In the week since the Trump administration issued its sweeping Muslim travel ban, a five-year-old was detained in an airport and branded a security threat by the White House press secretary. Customs and Border Protection agents openly defied an emergency stay blocking enforcement of the order, choosing instead to carry on with detentions and deny people access to legal counsel. Other travelers have alleged they were coerced by the immigration officials into signing away their green cards. Cancer patients and space camp kids were caught up in the chaos.
The response from the left has been thunderous: Thousands of people flooded airport terminals, overwhelmed the phone lines of their elected representatives, and sent a flurry of donations to organizations providing material support and legal assistance to those affected.
The response from the right has been near uniform support. But on CNN that weekend, Republican strategist and frequent Trump critic Ana Navarro railed against the order and called out her fellow conservatives for their silence:
The Republican Party I grew up in is a Republican Party of family unity. What we saw yesterday were families being torn apart. What we saw yesterday was violations of the Constitution. We don't treat different people different ways. We don't impose a religious test.
And the folks may want to tell us this is not a Muslim ban. I'll tell you who thinks it's a Muslim ban—Muslims think it's a Muslim ban.
It was compelling stuff. Navarro has a kind of emotional clarity when criticizing Trump that makes for great television. The clip had a brief second life as it made the blog rounds but then quickly faded, as these things often do, into the dark and endless sea of news coming out of the administration.
A few days later, David Brooks had his own piece in The New York Times appealing to the collective soul of his party. So did conservative writer Pascal-Emmanuel Gobry at The Week. Even Bill O'Reilly registered a small objection. ("We don’t want to tarnish the message the Statue of Liberty sends," he said.)
But come Friday, just 19 of the 292 Republicans in Congress had publicly split with the administration over its executive order. House Speaker Paul Ryan, who had once denounced any kind of religious test on immigrants, put out a statement endorsing it.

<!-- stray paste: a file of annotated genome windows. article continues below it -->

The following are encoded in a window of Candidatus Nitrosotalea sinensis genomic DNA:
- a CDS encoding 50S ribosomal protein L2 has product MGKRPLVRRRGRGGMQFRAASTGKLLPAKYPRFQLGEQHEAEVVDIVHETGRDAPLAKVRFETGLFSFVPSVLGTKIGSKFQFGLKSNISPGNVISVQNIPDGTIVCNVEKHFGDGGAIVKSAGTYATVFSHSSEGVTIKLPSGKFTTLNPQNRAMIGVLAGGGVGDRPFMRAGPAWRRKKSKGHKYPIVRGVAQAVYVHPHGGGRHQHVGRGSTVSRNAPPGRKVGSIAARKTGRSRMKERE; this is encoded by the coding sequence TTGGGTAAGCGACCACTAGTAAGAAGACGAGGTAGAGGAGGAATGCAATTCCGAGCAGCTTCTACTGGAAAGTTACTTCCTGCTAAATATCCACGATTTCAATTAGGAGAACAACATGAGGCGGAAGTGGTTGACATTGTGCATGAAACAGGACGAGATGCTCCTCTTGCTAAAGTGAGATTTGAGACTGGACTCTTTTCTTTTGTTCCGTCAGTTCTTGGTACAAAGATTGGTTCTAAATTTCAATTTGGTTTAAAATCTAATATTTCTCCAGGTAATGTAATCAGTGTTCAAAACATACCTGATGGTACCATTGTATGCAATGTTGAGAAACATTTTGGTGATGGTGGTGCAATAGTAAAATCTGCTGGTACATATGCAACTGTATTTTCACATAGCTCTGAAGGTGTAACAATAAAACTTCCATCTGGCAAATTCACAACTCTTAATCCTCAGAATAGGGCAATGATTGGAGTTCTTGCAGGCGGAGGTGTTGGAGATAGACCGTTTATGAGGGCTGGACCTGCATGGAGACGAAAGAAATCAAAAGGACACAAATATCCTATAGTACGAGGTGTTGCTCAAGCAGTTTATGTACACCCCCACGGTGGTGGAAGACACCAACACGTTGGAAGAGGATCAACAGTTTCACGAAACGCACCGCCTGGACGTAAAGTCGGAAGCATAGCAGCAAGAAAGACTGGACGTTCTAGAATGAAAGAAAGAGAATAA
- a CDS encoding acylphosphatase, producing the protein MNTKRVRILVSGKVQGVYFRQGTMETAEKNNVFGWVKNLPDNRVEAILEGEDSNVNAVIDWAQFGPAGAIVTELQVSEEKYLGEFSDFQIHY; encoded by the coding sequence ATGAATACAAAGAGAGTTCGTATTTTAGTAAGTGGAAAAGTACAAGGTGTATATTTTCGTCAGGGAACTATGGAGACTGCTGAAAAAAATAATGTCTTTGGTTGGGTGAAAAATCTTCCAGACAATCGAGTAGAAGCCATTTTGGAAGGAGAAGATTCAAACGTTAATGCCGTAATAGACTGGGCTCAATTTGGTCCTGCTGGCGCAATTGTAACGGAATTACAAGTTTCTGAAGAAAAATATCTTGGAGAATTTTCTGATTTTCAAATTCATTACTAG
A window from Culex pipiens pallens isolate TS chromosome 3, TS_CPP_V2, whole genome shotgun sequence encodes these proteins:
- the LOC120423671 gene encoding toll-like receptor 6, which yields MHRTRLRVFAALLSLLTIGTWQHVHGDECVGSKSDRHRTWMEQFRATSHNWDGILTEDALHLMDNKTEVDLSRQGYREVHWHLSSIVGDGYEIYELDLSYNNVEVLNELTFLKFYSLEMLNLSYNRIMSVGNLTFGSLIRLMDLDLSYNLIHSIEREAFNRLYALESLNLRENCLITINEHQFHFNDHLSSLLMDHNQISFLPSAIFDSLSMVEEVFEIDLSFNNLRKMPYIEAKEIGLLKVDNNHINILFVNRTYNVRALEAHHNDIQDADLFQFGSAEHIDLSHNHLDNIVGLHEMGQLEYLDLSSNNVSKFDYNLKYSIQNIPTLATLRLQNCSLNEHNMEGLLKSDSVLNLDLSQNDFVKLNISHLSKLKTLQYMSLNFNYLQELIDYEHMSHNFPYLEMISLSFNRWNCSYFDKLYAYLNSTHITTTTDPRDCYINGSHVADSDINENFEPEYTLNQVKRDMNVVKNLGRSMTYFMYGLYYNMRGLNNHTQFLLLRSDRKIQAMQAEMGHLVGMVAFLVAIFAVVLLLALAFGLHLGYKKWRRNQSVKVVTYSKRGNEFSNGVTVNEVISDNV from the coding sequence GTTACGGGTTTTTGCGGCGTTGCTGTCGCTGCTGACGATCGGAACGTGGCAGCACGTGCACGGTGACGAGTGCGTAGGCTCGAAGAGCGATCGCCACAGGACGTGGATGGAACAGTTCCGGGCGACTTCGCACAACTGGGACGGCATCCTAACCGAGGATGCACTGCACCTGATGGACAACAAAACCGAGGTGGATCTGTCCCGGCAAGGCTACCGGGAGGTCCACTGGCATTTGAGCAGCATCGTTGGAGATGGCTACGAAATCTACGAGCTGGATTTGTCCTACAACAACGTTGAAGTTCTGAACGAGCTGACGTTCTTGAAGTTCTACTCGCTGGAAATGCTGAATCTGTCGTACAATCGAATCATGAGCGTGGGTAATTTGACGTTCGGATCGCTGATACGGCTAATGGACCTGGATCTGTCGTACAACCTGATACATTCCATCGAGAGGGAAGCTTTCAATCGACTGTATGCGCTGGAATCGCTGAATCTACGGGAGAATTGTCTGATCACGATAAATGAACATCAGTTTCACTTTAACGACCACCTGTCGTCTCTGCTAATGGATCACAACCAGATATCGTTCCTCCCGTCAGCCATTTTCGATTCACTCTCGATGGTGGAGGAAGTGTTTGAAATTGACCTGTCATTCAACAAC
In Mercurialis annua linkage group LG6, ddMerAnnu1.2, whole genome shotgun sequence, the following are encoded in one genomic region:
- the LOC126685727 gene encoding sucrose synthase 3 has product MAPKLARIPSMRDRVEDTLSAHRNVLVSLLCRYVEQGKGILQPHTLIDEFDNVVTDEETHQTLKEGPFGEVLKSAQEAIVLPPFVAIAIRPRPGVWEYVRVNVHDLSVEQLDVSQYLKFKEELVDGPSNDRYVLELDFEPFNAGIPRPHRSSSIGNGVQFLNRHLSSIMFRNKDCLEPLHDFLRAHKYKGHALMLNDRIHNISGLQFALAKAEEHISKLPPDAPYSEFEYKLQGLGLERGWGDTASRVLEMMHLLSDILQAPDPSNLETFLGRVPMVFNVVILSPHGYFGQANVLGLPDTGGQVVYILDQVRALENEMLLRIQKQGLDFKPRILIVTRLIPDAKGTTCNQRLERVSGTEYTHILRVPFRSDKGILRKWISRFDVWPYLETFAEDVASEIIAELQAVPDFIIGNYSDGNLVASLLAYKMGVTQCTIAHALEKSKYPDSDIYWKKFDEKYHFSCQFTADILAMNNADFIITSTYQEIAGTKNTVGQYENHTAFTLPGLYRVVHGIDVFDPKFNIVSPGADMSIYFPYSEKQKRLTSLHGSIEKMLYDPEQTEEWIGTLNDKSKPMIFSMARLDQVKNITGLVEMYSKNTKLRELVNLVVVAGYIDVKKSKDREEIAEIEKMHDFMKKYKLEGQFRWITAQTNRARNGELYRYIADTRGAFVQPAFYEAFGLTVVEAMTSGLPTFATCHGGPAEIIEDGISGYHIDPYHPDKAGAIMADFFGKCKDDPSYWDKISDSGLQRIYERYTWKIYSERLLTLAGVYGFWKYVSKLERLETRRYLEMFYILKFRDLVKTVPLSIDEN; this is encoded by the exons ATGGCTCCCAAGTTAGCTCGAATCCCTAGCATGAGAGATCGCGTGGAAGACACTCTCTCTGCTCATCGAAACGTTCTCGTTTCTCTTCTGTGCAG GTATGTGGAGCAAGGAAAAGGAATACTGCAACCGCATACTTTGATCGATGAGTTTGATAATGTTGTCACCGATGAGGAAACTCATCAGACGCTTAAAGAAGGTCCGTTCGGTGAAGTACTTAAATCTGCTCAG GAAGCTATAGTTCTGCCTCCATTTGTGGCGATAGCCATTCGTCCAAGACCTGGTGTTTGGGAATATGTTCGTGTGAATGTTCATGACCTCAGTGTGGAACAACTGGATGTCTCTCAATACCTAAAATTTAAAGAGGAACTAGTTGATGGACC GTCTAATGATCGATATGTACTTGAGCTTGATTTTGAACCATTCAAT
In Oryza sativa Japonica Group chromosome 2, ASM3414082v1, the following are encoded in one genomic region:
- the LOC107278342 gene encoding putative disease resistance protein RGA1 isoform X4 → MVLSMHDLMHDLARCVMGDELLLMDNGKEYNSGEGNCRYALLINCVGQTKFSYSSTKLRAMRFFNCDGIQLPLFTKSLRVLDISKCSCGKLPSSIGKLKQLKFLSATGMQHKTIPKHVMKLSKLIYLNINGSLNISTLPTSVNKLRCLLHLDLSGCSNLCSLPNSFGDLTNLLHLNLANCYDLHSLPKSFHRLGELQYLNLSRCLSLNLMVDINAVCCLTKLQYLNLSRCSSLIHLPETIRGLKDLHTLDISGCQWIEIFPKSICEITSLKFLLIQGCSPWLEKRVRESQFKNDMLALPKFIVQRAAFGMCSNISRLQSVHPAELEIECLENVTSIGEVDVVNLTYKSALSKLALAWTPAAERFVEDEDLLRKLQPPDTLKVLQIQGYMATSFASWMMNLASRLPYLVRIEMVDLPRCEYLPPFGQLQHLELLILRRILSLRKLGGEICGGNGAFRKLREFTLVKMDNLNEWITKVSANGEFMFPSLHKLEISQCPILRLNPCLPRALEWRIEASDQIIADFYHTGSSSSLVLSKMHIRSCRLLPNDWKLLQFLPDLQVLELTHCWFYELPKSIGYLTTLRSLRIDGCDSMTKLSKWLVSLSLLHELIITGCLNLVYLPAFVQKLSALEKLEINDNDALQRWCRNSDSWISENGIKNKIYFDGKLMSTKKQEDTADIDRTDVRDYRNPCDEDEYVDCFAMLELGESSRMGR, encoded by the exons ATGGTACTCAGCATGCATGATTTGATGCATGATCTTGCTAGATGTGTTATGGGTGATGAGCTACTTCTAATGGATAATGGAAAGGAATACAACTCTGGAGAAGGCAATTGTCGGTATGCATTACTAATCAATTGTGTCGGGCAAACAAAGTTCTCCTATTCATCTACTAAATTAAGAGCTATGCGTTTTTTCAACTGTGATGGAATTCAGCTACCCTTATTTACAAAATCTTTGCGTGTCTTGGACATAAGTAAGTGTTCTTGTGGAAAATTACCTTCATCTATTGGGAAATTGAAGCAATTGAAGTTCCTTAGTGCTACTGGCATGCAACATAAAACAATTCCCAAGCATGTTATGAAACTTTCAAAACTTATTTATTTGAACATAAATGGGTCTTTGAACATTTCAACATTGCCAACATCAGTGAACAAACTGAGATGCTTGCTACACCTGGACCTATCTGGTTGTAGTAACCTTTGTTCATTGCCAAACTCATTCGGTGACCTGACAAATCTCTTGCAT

The internet paid a lot of mind to elite Republican dissent, however small. The leadership of the Republican Party—and presumably a great many of their voters—didn't give a shit. That's where we are. The world is burning and the discourse will not save you.
"What we know about the kinds of people who tend to watch Fox News and MSNBC, who maybe read an elite publication like National Review, is that they tend to be older, more partisan, more politically interested, and more politically informed," Matt Levendusky, an associate professor of political science at the University of Pennsylvania, told me. Or as he put it in a 2014 writeup of a study he conducted on media polarization and the political landscape: "These programs have few direct effects on most Americans."
Fox News may be the most watched cable news network (ESPN is the most watched overall), but even that still captures a relatively small portion of the general population. And as Levendusky noted, the audience is old as hell: "The median age for CNN viewers this year was 61, while it was 63 for MSNBC and 67 for Fox News," according to the Times.
Which means that Navarro and other center-right media types, sincere though they may be, aren't really a moderating influence. Instead, they exist as a balm for anxious CNN viewers who might want to see Jan Brewer get her talking points scrambled on a Sunday morning.
What does work, Levendusky pointed out—something that should be obvious after weeks of watching Democrats in Congress bend and shift and accommodate the anger of the constituents marching on their homes and offices—is direct action.
"One of the things political scientists have known for a long time, though it gets rediscovered every couple of years, is that calling your senators and representatives really works," Levendusky said. "Contrary to what some people believe, they really do respond when their constituents send them a clear message about something."
Which is what happened to Sen. Lisa Murkowski, the senior senator from Alaksa who had previously voted to advance the nomination of Betsy Devos, the Republican donor and privatization-obsessed evangelical Christian that the Trump administration nominated to head the Department of Education.
Her staff estimated that more than 200 people had rallied outside her office in protest of DeVos' nomination, while another 30,000 had inundated her phone lines with the same message. It wasn't her independent judgement or high-minded appeals from conservative intellectuals that moved her—it was fear of her constituents.
“I have heard from thousands, truly, thousands of Alaskans who have shared their concerns about Mrs. DeVos,” Murkowski said in a statement this week. “I do not intend to vote on final passage to support Mrs. DeVos.”
That's the kind of thing people notice. "So much has been happening that it’s hard for one story to grab the news cycle," Levendusky said. "But if more Republicans were to start abandoning the president with their Senate confirmation votes, that would have a much bigger effect on public opinion" than anything being said on cable news or printed in the pages of The New York Times or National Review.
There may be some catharsis or easy traffic to be found in celebrating the principled television conservative or the epic liberal takedown, but this isn't how politics actually work. If you want to see your congressperson change something, you better make it hurt.